Bilateral Economic Relations

Leading U.S. exports to the D.R.C. include pharmaceutical products, poultry, machinery, used clothing, and wheat. The top U.S. import from the D.R.C. is copper, accounting for over 50% of D.R.C.’s total exports to the United States. Other leading D.R.C. exports to the United States include antiques, diamonds, coffee and coffee beans, propane, and tantalum. The two countries have signed a bilateral investment treaty. The United States also has signed a trade and investment framework agreement with the Common Market for Eastern and Southern Africa, of which the D.R.C. is a member.

The Democratic Republic of the Congo's Membership in International Organizations

The D.R.C. and the United States belong to a number of the same international organizations, including the United Nations, International Monetary Fund, World Bank, and World Trade Organization.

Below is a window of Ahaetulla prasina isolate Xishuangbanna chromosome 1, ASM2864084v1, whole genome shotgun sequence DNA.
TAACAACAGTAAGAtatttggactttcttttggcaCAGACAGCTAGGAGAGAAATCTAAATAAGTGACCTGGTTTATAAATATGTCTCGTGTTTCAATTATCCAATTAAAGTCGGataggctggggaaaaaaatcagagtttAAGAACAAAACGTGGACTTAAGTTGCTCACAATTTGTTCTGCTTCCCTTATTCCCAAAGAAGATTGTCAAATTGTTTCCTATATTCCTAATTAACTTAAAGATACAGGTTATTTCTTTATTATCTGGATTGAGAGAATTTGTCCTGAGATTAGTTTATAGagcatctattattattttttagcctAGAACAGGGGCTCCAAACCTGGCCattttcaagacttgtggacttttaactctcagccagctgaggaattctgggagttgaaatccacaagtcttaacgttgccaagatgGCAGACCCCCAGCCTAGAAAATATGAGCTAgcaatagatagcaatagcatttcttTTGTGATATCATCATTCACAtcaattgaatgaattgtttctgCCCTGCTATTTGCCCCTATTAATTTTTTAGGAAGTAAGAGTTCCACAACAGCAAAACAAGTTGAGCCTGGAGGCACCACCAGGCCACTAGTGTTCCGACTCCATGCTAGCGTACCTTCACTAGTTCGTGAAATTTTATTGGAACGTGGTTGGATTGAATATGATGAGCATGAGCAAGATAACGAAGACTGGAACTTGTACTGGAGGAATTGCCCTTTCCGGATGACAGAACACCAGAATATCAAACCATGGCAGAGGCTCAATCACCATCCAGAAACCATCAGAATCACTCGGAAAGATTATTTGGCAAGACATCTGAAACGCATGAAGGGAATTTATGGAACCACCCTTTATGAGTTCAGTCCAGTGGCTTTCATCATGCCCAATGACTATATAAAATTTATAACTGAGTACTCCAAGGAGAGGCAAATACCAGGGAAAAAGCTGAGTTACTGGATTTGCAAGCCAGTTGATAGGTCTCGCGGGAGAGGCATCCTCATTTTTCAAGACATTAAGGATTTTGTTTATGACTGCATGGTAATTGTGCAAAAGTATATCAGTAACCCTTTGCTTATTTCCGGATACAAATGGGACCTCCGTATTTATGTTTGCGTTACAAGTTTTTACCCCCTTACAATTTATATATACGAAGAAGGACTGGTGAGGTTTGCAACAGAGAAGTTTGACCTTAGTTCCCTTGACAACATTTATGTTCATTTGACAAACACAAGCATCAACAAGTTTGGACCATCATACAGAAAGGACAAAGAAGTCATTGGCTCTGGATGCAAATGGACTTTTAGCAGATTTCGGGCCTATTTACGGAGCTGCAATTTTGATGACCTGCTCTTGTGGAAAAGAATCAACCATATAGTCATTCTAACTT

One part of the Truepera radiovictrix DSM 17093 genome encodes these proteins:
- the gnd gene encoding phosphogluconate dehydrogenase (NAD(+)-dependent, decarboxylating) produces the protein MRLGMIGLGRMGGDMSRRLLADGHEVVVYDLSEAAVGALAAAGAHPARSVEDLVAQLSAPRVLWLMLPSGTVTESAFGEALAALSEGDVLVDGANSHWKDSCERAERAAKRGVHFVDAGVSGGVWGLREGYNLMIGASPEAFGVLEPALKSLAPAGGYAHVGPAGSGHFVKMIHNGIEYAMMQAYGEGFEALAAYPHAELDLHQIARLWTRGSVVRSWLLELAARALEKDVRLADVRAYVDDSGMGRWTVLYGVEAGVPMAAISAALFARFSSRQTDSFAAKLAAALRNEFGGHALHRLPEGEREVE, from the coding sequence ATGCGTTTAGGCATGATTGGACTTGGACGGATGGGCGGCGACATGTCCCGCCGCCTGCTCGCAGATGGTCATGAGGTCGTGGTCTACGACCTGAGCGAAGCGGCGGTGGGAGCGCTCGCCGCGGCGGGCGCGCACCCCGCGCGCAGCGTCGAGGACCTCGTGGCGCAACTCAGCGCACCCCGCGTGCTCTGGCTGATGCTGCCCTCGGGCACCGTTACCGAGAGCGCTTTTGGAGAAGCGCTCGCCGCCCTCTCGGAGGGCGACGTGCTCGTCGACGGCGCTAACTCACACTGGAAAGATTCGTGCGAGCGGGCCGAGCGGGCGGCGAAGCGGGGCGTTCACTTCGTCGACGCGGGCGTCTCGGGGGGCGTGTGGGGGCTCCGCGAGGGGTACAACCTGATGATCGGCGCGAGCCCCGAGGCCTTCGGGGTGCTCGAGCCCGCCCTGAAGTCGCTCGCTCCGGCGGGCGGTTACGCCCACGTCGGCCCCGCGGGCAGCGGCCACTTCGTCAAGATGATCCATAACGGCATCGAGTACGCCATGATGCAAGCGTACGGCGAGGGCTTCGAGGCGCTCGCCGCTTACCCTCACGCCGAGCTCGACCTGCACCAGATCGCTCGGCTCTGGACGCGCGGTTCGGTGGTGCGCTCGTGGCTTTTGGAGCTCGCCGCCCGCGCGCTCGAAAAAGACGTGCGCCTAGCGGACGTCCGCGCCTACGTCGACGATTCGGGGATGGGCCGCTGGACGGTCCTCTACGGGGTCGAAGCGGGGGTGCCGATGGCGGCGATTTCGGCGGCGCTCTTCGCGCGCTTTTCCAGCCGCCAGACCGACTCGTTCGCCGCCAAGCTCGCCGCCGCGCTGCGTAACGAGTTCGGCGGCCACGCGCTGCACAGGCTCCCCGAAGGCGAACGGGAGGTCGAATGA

Bilateral Representation

The U.S. Ambassador in the Democratic Republic of the Congo is Michael Hammer; other principal embassy officials are listed in the Department's Key Officers List.

The Democratic Republic of the Congo maintains an embassy in the United States at 1100 Connecticut Avenue NW, Washington, DC 20036: tel. 202-234-7690.

More information about the Democratic Republic of the Congo is available from the Department of State and other sources, some of which are listed here:

Department of State Democratic Republic of the Congo Page
Department of State Key Officers List
CIA World Factbook Democratic Republic of the Congo Page
U.S. Embassy
USAID Democratic Republic of the Congo Page
History of U.S. Relations With the Democratic Republic of the Congo
Human Rights Reports
International Religious Freedom Reports
Trafficking in Persons Reports
Narcotics Control Reports
Investment Climate Statements
Office of the U.S. Trade Representative Country Page
U.S. Census Bureau Foreign Trade Statistics (see "Congo (Kinshasa)")
Export.gov International Offices Page (see "Congo - Kinshasa")
Office of Foreign Assets Control Sanctions Page
Library of Congress Country Studies (see "Zaire (Former)")
Travel Information